Two RNase H (RNA-DNA hybrid ribonucleotidohydrolase, EC 3.1.4.34) activities separable by Sephadex G-100 gel filtration were identified in lysates of Moloney murine sarcoma-leukemia virus (MSV). The larger enzyme, which we have called RNase H-I, represented about 10% of the RNase H activity in the virion. RNase H-I (i) copurified with RNA-directed DNA polymerase from the virus, (ii) had a sedimentation coefficient of 4.4S (corresponds to an apparent mol wt of 70,000), (iii) required Mn-2+ (2 mM optimum) for activity with a [3-h]poly(A)-poly(dT) substrate, (iv) eluted from phosphocellulose at 0.2 M KC1, and (v) degraded [3-H]poly(A)-poly(dT) and [3-H]poly(C)-poly(dG) at approximately equal rates. The smaller enzyme, designated RNase H-II, which represented the majority of the RNase H activity in the virus preparation, was shown to be different since it (i) had no detectable, associated DNA polymerase activity, (ii) had a sedmimentation coefficient of 2.6S (corresponds to an apparent mol wt of 30,000), (iii) preferred Mg-2+ (10 to 15 mM optimum) over Mn-2+ (5 to 10 mM optimum) 2.5-fold for the degradation of [3-H]poly(A)-poly(dT), and (iv) degraded [3-H]poly(A)-poly(dT) 6 and 60 times faster than [3-H]poly(C)-poly(dG) in the presence of Mn-2+ and Mg-2+, respectively. Moloney MSV DNA polymerase (RNase H-I), purified by Sephadex G-100 gel filtration followed by phosphocellulose, poly(A)-oligo(dT)-cellulose, and DEAE-cellulose chromatography, transcribed heteropolymeric regions of avian myeloblastosis virus 70S RNA at a rate comparable to avian myeloblastosis virus DNA polymerase purified by the same procedure. PMID:46924

  13. Vaccination of adult and newborn mice of a resistant strain (C57BL/6J) against challenge with leukemias induced by Moloney murine leukemia virus

    SciTech Connect

    Reif, A.E.

    1985-01-01

    Adult or newborn C57BL/6J mice were immunized with isogenic Moloney strain MuLV-induced leukemia cells irradiated with 10,000 rads or treated with low concentrations of formalin. Groups of immunized and control mice were challenged with a range of doses of viable leukemia cells, and tumor deaths were recorded for 90 days after challenge. Then, the doses of challenge cells which produced 50% tumor deaths were calculated for immunized and control mice. The logarithm of their ratio quantified the degree of protection provided by immunization. For adult C57BL/6J mice, a single immunization with MuLV-induced leukemia cells was not effective; either cells plus Bacillus Calmette-Guerin or Corynebacterium parvum, or else two immunizations with irradiated leukemia cells were needed to produce statistically significant increases in the values of the doses of challenge cells which produced 50% tumor deaths. Cross-protection was obtained by immunization with other isogenic MuLV-induced leukemias, but not by immunization with isogenic carcinogen-induced tumors or with an isogenic spontaneous leukemia. For newborn mice, a single injection of irradiated leukemia cells provided 1.3 to 1.5 logs of protection, and admixture of B. Calmette-Guerin or C. parvum increased this protection to 2.4 to 2.7 logs. Since irradiated and frozen-thawed MuLV-induced leukemia cells contained viable MuLV, leukemia cells treated with 0.5 or 1.0% formalin were tested as an alternative. A single injection of formalin-treated isogenic leukemia cells admixed with C. parvum provided between 1.7 and 2.8 logs of protection. These results demonstrate that a single vaccination of newborn animals against a highly antigenic virally induced leukemia produces strong protection against a subsequent challenge with viable leukemia cells.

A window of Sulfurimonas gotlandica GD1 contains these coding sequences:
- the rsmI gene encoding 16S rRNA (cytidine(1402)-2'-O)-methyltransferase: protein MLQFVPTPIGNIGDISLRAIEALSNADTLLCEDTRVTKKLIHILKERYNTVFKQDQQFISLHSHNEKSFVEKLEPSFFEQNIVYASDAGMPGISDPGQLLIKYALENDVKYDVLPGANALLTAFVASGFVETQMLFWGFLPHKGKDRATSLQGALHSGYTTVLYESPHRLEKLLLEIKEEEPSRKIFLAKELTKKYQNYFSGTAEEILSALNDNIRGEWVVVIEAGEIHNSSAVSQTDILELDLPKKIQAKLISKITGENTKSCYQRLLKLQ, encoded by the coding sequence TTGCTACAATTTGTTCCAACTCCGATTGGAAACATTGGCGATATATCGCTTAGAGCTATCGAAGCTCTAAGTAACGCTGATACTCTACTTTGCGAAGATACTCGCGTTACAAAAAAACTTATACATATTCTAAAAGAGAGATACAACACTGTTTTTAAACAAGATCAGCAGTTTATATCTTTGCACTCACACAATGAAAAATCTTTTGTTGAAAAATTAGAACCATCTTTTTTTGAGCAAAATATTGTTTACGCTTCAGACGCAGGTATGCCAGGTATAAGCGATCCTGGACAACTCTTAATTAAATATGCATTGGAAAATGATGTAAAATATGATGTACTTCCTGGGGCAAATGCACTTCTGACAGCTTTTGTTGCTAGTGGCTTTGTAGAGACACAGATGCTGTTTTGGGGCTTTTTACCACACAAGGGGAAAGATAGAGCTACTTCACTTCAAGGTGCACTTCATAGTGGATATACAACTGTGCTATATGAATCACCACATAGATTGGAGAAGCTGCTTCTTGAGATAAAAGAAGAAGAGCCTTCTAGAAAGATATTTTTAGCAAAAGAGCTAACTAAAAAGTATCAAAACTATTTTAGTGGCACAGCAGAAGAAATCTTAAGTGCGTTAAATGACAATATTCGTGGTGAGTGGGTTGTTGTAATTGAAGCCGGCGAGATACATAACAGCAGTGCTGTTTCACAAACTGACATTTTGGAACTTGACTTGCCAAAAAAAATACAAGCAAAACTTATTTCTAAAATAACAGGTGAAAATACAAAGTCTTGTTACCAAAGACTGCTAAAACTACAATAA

14. Feline upper respiratory tract lymphoma: site, cyto-histology, phenotype, FeLV expression, and prognosis.

    PubMed

    Santagostino, S F; Mortellaro, C M; Boracchi, P; Avallone, G; Caniatti, M; Forlani, A; Roccabianca, P

    2015-03-01

    Lymphoma is the most common feline upper respiratory tract (URT) tumor. Primary nasal and nasopharyngeal lymphomas have been evaluated as distinct pathological entities; however, data on their differing clinical behavior are missing. A total of 164 endoscopic- guided URT pinch biopsies were formalin fixed and routinely processed. Imprint cytological specimens were stained with May Grünwald-Giemsa. Immunohistochemistry for anti-CD20, CD3, FeLVp27, and FeLVgp70 was performed. Prognostic significance of clinicopathological variables was investigated by univariate and multivariate analysis. Lymphoma was diagnosed in 39 cats (24%). Most cats with lymphoma were domestic shorthair (32 [82%]), were male (F/M = 0.56), and had a mean age of 10.3 years (range, 1-16 years). Lymphomas were primary nasal in 26 cats (67%), nasopharyngeal in 6 (15%), and in both locations (combined lymphomas) in 7 cats (18%). Neoplastic growth pattern was diffuse in 35 cases (90%) and nodular in 4 (10%). Epitheliotropism was observed in 10 cases (26%). Tumor cells were large in 15 cases, were small and medium in 11 cases each, and 2 had mixed cell size. Submucosal lymphoplasmacytic inflammation was observed in 23 cases (59%). Cytology was diagnostic for lymphoma in 12 of 25 cases (48%). A B-cell origin prevailed (34 [87%]). Feline leukemia virus (FeLV) p27 or gp70 antigen was detected in 21 lymphomas (54%). URT lymphomas were aggressive, with survival varying from 0 to 301 days (mean, 53 days). Epitheliotropism in 8 B-cell lymphomas (80%) and in 2 T-cell lymphomas (20%) correlated with prolonged survival. Age younger or older than 10 years had a negative prognostic value. Lymphoplasmacytic inflammation and FeLV infection may represent favoring factors for URT lymphoma development. PMID:24903757